Volume 10, Number 1 (6-2017)                   ijhe 2017, 10(1): 103-114 | Back to browse issues page


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Hajizade Y, Nazmara S, Teiri H, Parseh I. Determination of Volatile Organic Compounds (VOCs) and Total Hydrocarbons (THCs) in ambient air of a petrochemical complex in Iran and their urinary metabolites in employees. ijhe. 2017; 10 (1) :103-114
URL: http://ijhe.tums.ac.ir/article-1-5805-en.html

1- Environment Research Center, Department of Environmental Health Engineering, School of Health, Isfahan University of Medical Sciences, Isfahan, Iran
2- Department of Environmental Health Engineering, School of Public Health, Tehran University of Medical Sciences, Tehran, Iran
3- Department of Environmental Health Engineering, School of Health, Isfahan University of Medical Sciences, Isfahan, Iran
4- Department of Environmental Health Engineering, School of Health, Isfahan University of Medical Sciences, Isfahan, Iran, AND Student Research Committee, Isfahan University of Medical Sciences, Isfahan, Iran , iparseh97@gmail.com
Abstract:   (854 Views)

Background and Objective: During the past few decades, air pollution has been the focus of international attention due to an increase in deaths from air pollution. In this study, Volatile Organic Hydrocarbons (VOCs) and Total Hydrocarbons (THCs) in ambient air of a Petrochemical Complex, Iran, was measured. Also, the relationship between these pollutants and some of their urinary metabolites was evaluated in the petrochemical complex workers.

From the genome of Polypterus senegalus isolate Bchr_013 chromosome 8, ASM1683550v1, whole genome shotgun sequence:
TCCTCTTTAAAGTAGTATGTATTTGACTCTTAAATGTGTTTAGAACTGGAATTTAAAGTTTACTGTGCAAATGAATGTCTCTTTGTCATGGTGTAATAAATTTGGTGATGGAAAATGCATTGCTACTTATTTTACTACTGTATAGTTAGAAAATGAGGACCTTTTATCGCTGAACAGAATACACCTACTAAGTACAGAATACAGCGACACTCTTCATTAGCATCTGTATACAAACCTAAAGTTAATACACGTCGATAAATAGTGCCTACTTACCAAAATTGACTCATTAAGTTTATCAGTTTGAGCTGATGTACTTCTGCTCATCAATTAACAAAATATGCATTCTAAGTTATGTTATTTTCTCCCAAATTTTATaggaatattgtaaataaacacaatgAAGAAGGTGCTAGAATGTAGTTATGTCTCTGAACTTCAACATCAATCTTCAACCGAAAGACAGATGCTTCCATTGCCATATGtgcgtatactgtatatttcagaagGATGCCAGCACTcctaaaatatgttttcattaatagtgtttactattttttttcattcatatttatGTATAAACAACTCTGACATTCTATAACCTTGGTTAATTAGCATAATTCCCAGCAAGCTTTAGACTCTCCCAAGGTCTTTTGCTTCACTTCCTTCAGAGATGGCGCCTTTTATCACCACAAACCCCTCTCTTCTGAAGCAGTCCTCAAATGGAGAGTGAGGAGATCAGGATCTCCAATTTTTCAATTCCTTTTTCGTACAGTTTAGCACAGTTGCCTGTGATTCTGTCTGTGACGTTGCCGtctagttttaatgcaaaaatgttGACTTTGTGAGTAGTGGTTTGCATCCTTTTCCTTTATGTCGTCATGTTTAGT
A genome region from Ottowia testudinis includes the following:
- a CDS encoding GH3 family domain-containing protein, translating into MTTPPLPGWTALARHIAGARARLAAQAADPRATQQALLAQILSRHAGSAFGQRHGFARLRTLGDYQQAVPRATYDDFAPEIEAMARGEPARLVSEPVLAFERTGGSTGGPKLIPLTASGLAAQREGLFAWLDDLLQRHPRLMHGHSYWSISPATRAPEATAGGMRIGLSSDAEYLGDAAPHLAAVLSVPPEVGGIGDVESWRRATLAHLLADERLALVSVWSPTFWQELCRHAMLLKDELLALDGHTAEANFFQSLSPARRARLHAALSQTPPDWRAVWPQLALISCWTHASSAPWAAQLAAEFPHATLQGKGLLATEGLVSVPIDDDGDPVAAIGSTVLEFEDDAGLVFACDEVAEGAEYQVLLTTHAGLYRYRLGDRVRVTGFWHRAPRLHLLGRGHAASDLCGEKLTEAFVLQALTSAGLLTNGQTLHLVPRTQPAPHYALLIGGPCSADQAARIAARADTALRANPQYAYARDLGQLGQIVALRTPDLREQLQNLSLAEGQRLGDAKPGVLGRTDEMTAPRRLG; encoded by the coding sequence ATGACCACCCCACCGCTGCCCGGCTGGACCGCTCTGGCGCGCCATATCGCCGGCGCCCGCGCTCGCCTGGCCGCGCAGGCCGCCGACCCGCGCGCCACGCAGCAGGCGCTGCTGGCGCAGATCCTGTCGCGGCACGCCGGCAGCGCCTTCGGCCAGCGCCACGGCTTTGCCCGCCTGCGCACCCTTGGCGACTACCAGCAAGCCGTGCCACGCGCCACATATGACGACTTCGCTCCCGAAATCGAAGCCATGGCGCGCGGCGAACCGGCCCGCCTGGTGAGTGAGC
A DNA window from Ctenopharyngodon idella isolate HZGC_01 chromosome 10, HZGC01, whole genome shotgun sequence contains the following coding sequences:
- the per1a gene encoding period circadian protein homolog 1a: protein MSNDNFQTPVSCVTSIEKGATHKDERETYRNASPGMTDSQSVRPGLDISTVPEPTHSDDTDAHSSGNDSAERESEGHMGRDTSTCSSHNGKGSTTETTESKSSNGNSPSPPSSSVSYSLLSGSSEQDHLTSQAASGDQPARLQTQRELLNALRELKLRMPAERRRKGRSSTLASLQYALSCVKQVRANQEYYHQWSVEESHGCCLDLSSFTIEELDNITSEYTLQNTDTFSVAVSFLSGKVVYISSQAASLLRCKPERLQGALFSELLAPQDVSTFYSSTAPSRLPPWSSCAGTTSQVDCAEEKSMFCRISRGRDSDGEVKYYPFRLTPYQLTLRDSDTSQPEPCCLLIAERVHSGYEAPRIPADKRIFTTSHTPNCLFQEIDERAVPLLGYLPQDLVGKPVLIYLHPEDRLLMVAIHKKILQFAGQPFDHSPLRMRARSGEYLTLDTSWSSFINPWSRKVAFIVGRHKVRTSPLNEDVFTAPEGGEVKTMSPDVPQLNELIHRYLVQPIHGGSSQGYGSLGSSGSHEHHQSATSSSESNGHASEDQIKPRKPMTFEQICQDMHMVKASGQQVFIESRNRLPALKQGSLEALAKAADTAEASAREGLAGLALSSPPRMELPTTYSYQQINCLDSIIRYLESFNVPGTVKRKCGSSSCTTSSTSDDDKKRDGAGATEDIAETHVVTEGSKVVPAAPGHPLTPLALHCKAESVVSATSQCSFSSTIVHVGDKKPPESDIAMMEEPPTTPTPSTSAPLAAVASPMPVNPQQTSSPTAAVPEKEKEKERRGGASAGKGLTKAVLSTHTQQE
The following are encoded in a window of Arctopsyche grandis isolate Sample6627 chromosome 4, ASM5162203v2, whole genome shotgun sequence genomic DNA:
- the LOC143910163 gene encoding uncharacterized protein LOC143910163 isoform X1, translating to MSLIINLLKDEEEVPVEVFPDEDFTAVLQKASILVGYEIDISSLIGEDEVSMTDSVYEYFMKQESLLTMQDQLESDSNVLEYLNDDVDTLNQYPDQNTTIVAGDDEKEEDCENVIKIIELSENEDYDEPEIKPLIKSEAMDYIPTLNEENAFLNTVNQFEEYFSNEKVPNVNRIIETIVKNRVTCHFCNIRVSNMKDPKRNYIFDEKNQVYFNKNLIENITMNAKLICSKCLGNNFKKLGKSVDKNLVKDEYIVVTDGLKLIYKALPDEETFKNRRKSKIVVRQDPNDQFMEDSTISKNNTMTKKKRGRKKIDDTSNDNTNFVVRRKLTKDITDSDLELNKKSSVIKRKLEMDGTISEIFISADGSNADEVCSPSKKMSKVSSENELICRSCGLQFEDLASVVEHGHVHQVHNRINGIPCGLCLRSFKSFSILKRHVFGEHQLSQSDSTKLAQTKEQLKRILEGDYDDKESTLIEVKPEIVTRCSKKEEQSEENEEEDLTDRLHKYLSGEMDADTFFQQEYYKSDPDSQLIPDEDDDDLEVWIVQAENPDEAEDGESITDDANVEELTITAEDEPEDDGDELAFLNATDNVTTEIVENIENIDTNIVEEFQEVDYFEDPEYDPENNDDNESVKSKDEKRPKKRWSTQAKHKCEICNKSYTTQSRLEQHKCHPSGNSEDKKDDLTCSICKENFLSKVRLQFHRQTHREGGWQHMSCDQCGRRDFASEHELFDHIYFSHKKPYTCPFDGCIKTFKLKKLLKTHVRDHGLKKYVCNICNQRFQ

Materials and Methods: These pollutants were measured in two stages, in spring (40 samples) and summer (40 samples), in ambient air of the different units of the complex. Urinary metabolites were measured in accordance with the NIOSH standard method using a GC-FID and TD/GC-MS.

Results: Total average of THCs in the spring and summer was 14.06 and 15.85 ppm, respectively; this amount was 14.09 and 16 ppm for VOCs. In summer, the highest values of VOCs (48.19 ppm) and THCs (47.63 ppm) were measured in Recovery unit. Total average of the urinary metabolites including Phenol, Phenylglyoxylic acid (PGA) and Mandelic Acid (MA) was 16.67, 34.8, and 67.24 mg/g creatinine respectively; in spring, it was 15.34, 57.34, 30.5 mg/g creatinine respectively

Conclusion: Background variables such as age, weight, and smoking habit had different impacts on the level of metabolites. The values of measured pollutants were lower than the guideline values proposed by the American Association of Industrial Hygienists (ACGIH). In addition, the values of measured metabolites in urine were less than the biological exposure index (BEI) provided by ACGIH.

Full-Text [PDF 1303 kb]   (126 Downloads)    
Type of Study: Research | Subject: Air
Received: 2016/11/15 | Accepted: 2017/06/11 | Published: 2017/06/21

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